Students, parents, well-meaning grandparents, aunts and uncles often place a lot of focus on college major. "What are you going to major in?" is a common question around the Thanksgiving dinner table during a student's senior year. For some students, that's an easy question- "a teacher", "a physical therapist", "a large animal vet". For others, though, this is a tough question to answer...and that is fine. By focusing on a student's interests, college can be a time to explore fields and discover careers.
There is a very impressive online resource for occupational information called O*NET, or the Occupational Information Network. O*NET was developed as part of the U.S. Department of Labor/Employment and Training Administration's strategy to build and display critical information for job seekers and employers in a user-friendly manner. It’s a great site for teens exploringmajors and career interests and for adults looking for occupational information. Here are a few of the features I find most helpful:
- O*NET’s Bright Outlook shows which occupations are likely to grow rapidly in the coming years. Some rapid growth jobs (expected to increase 22% or more by the year 2022) include actuaries, biomedical engineers, genetic counselors and occupational therapists. Users can also search for new and emerging fields, which include baristas (seriously, was this even a thing 10 years ago?!), bioinformatics scientists, logistics managers and wind energy engineers. All of the occupations are “clickable” and lead to additional information about each, such as tasks, education needed and wage and employment trends.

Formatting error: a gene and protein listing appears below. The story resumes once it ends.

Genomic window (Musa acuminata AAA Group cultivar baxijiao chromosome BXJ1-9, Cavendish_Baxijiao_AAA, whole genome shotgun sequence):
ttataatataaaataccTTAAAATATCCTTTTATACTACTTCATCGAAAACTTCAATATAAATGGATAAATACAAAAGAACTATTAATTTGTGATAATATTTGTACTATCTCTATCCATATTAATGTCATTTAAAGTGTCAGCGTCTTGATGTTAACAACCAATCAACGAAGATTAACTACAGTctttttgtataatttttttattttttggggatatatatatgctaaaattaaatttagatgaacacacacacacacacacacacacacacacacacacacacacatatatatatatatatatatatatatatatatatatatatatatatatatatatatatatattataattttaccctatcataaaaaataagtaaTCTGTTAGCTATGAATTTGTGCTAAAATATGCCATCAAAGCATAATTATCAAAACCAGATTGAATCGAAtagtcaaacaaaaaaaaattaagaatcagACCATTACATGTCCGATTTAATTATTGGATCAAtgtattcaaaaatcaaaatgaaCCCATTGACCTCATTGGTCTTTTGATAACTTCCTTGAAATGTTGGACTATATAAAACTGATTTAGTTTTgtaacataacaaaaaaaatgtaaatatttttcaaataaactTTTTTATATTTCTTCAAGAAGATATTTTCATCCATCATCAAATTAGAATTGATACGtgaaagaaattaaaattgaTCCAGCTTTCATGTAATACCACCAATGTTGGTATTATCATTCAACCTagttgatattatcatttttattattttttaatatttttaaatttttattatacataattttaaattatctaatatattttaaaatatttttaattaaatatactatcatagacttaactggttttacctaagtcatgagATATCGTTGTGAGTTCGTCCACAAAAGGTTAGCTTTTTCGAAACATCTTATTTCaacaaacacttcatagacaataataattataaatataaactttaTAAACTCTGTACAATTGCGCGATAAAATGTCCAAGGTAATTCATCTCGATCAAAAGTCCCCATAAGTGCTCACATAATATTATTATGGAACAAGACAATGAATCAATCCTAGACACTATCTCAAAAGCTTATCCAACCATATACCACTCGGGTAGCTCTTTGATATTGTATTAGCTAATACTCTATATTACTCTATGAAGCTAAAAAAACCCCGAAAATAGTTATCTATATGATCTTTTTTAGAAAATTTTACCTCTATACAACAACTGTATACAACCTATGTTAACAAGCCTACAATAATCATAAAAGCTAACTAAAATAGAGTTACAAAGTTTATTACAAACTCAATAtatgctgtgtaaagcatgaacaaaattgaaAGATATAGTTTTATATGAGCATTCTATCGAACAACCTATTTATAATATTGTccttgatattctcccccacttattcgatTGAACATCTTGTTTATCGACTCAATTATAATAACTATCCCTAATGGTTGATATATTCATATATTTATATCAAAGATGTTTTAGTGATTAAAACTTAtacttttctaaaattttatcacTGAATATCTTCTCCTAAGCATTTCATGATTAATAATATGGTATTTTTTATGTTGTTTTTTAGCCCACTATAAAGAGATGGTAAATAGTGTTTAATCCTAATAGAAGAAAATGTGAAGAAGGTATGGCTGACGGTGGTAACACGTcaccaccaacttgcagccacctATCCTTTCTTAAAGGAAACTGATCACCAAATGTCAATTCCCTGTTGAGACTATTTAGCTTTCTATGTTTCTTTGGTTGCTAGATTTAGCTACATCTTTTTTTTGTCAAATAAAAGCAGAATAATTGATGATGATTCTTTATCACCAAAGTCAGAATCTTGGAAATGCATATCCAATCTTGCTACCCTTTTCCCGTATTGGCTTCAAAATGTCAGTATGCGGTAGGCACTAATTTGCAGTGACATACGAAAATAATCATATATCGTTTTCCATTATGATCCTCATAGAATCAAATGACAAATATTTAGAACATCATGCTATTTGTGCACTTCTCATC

- O*NET’s Career Clusters show occupations in the same field of work that require similar skills. This allows, for example, a student interested in Business/ Management/ Administration to see a list of many specific jobs that fall under that category.
- MyNextMove allows users to search careers, browse industries and match interests to a career.
The information on O*NET is updated annually through the use of ongoing surveys of each occupation's worker population and occupation experts. Designed as a replacement for the Dictionary of Occupational Titles (maybe some of you parents remember this now defunct extra-large encyclopedia style book from your high school guidance counselor’s office), O*NET is a digital database that offers a more flexible system for users to locate and manipulate occupational data.